Updated 9:40 p.m.
A summer of ramped-up opposition to the Line 3 oil pipeline in northern Minnesota kicked off Monday as hundreds of opponents began protesting and disrupting construction work, starting with a blockade at the entrance of an Enbridge Energy pump station south of Itasca State Park.
By late morning, around two dozen people had locked themselves to construction equipment at the Two Inlets station with two goals: to delay work on the pipeline and send a message to President Joe Biden to stop Line 3. Protesters were using a boat on a trailer to block the entrance to the site.
Hours later, law enforcement — primarily sheriffs’ deputies from counties across northern Minnesota — moved in to take protesters inside the pump station area into custody, while hundreds of other pipeline activists faced off against a wall of law enforcement outside the perimeter.
Earlier in the day, the law enforcement presence was minimal, with some Hubbard County sheriff’s deputies nearby along with some Minnesota State Patrol troopers and Department of Natural Resources officers, whose work was coordinated by the Northern Lights Task Force, a law enforcement collaborative overseeing the police response to Enbridge protests.
Around noontime, a United States Customs and Border Protection helicopter flew in very low to try to flush out demonstrators from the site.
It hovered about 20 to 25 feet off the ground, making multiple passes over the site, blowing up clouds of dirt. A loudspeaker broadcast warned people they would be arrested if they didn’t leave the area.
The task force said later on Facebook that the helicopter was brought in to provide a dispersal order “that everyone would be able to hear” and that the dirt-filled clouds from the rotor were an unintended consequence of dry weather conditions and “not an intentional act to cause discomfort or intended as a dispersal mechanism.”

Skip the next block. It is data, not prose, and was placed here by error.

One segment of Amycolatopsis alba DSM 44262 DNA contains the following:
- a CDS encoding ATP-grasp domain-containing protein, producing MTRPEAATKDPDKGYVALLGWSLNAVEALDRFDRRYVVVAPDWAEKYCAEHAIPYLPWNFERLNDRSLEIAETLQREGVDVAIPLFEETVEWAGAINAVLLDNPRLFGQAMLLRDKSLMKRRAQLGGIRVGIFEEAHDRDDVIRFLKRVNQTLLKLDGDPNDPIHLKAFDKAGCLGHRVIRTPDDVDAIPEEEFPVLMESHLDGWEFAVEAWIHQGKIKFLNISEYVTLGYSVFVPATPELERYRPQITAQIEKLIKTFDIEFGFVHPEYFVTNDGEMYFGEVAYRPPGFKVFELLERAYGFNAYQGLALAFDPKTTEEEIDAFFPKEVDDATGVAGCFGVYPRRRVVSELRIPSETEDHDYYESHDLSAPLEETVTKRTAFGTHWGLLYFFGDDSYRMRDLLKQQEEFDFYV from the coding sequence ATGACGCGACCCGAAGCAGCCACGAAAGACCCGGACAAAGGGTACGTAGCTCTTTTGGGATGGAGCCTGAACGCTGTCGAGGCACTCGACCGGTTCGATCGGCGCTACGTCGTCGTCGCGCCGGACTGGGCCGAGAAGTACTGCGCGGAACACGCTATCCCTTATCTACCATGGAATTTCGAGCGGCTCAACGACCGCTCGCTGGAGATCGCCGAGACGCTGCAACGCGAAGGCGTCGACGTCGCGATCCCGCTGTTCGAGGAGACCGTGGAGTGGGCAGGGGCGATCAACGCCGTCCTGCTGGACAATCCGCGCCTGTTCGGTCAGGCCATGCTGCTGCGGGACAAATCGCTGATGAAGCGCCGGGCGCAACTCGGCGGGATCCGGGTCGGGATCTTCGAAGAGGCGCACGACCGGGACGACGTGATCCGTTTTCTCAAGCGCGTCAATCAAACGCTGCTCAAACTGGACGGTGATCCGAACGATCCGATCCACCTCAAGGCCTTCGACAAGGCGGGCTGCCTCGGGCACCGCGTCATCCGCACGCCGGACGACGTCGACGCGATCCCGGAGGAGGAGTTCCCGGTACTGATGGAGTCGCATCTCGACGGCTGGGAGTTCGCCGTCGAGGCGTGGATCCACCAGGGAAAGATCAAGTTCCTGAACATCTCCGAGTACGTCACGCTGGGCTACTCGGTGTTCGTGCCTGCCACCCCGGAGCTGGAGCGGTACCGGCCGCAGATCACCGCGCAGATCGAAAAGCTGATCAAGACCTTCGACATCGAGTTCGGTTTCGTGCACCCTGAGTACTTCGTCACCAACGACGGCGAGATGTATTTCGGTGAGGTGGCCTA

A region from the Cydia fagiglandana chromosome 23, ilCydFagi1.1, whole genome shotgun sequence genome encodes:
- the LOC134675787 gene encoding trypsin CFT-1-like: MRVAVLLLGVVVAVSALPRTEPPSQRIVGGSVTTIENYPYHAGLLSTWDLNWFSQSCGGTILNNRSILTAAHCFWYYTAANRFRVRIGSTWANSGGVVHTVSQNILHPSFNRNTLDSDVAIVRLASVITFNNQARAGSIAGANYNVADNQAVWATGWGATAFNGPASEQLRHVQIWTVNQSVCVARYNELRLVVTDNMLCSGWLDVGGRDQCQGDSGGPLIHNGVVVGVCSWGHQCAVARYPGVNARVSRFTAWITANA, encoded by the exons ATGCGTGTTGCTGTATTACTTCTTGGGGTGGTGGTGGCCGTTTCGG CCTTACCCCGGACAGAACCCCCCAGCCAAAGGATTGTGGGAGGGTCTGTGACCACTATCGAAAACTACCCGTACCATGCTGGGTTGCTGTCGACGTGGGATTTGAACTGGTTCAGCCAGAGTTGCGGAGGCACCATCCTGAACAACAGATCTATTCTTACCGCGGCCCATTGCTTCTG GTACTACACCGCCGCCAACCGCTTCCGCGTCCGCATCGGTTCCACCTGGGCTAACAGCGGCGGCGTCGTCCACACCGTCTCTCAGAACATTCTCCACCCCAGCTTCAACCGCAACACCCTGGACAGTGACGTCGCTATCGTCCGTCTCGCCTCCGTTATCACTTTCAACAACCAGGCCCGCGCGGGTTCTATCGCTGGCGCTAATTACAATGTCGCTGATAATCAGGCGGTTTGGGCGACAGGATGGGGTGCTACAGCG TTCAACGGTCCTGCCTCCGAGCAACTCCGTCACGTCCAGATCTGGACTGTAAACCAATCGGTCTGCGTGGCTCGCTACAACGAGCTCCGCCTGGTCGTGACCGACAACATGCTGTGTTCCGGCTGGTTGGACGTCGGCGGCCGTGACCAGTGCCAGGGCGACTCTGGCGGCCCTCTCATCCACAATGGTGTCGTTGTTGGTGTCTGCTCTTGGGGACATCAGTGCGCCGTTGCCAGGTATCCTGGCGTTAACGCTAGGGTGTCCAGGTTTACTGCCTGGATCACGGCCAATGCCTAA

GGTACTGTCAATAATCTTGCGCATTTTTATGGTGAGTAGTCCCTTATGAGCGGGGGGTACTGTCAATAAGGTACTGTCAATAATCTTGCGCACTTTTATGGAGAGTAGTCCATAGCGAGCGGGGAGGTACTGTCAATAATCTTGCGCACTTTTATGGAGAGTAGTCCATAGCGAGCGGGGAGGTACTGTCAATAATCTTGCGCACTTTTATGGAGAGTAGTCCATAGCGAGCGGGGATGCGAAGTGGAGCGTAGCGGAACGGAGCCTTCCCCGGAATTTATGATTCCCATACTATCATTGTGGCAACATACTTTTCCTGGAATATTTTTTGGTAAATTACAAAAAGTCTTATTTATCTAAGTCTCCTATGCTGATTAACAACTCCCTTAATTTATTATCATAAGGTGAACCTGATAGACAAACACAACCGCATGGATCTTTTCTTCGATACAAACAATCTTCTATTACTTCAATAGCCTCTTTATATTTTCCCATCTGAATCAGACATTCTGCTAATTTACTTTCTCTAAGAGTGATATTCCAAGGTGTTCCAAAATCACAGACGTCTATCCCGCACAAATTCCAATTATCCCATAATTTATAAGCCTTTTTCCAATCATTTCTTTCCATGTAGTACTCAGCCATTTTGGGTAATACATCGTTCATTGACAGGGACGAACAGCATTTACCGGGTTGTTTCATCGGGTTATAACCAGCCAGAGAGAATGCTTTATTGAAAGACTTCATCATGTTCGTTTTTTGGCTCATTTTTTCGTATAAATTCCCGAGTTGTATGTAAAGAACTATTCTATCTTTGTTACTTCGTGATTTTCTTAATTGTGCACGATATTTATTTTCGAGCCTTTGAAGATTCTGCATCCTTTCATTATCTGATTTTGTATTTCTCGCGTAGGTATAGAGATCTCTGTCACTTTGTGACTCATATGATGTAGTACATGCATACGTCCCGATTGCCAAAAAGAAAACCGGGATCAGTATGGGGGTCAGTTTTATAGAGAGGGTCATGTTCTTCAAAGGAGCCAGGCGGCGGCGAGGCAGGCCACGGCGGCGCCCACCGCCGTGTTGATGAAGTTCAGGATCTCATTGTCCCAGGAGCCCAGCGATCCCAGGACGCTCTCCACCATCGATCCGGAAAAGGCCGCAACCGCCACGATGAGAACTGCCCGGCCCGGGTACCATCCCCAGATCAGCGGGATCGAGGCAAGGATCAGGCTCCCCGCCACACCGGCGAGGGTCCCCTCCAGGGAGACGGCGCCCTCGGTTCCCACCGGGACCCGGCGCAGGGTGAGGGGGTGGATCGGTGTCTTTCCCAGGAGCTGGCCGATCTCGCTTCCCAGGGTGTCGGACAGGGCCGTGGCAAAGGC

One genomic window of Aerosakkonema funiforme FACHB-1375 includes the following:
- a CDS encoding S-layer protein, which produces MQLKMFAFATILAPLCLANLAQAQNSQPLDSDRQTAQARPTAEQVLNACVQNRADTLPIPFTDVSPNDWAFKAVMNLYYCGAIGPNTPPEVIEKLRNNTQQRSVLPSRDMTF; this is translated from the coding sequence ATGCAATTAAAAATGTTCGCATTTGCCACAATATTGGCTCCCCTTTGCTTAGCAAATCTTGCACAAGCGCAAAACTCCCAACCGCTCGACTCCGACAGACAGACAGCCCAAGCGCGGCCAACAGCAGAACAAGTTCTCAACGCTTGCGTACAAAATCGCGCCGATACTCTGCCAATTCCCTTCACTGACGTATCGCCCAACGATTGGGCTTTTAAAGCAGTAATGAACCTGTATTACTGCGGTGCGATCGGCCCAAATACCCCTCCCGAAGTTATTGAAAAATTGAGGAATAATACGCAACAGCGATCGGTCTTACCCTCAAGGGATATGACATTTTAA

A spokesperson for Customs and Border Protection said the agency’s Grand Forks office sent the helicopter in response to a request for assistance from local law enforcement. The spokesperson said CBP is investigating the incident and that “all appropriate actions will be taken based on the facts that are learned.”
Protesters said there were about a dozen workers at the site in the morning who left once they saw the mass of people coming.
Enbridge said 44 workers work at the Two Inlets pump station site, including about 10 employees of Gordon Construction, a Native American-owned business based on the White Earth reservation.
"Our workforce stood down, had to be evacuated, left the site. That’s in our effort to de-escalate. But since then people have locked on to equipment. Damage has been done. It’s hurtful," said Paul Eberth, director of tribal engagement for Enbridge.
About 500 Native Americans have worked on the project to date, he noted.
Protests this week began over the weekend as part of the Treaty People Gathering, an Indigenous-led effort based on the White Earth Reservation, which has featured speeches, rallies and coordinated acts of civil disobedience.
Besides the pump site, organizers say an estimated 700 people have gathered to pray and protest near the headwaters of the Mississippi, at one of the points where Line 3 crosses the water, close to the DNR’s La Salle Lake Scientific and Natural Area.
The new Line 3 is a 340-mile pipeline replacement project that Enbridge Energy is building along a new route across northern Minnesota. Enbridge argues that replacing the existing Line 3 with new, more modern technology is safer and will reduce the likelihood of spills.
Work on the project is more than half complete. Construction resumed on June 1 after a two-month pause during the spring thaw. The company expects 4,000 workers to be on the ground by mid-June, with the pipeline completed and in service by the end of the year.
Pipeline opponents argue the project will exacerbate climate change, and will increase the risk of oil spills or leaks that could threaten water resources, where several Ojibwe tribes retain treaty rights to hunt, fish and gather wild rice.
It’s a key moment for the groups fighting the project. Since Minnesota utility regulators first approved Line 3 in 2018, opponents have pledged stiff resistance. The new pipeline would transport nearly 800,000 barrels of Canadian oil across northern Minnesota every day.
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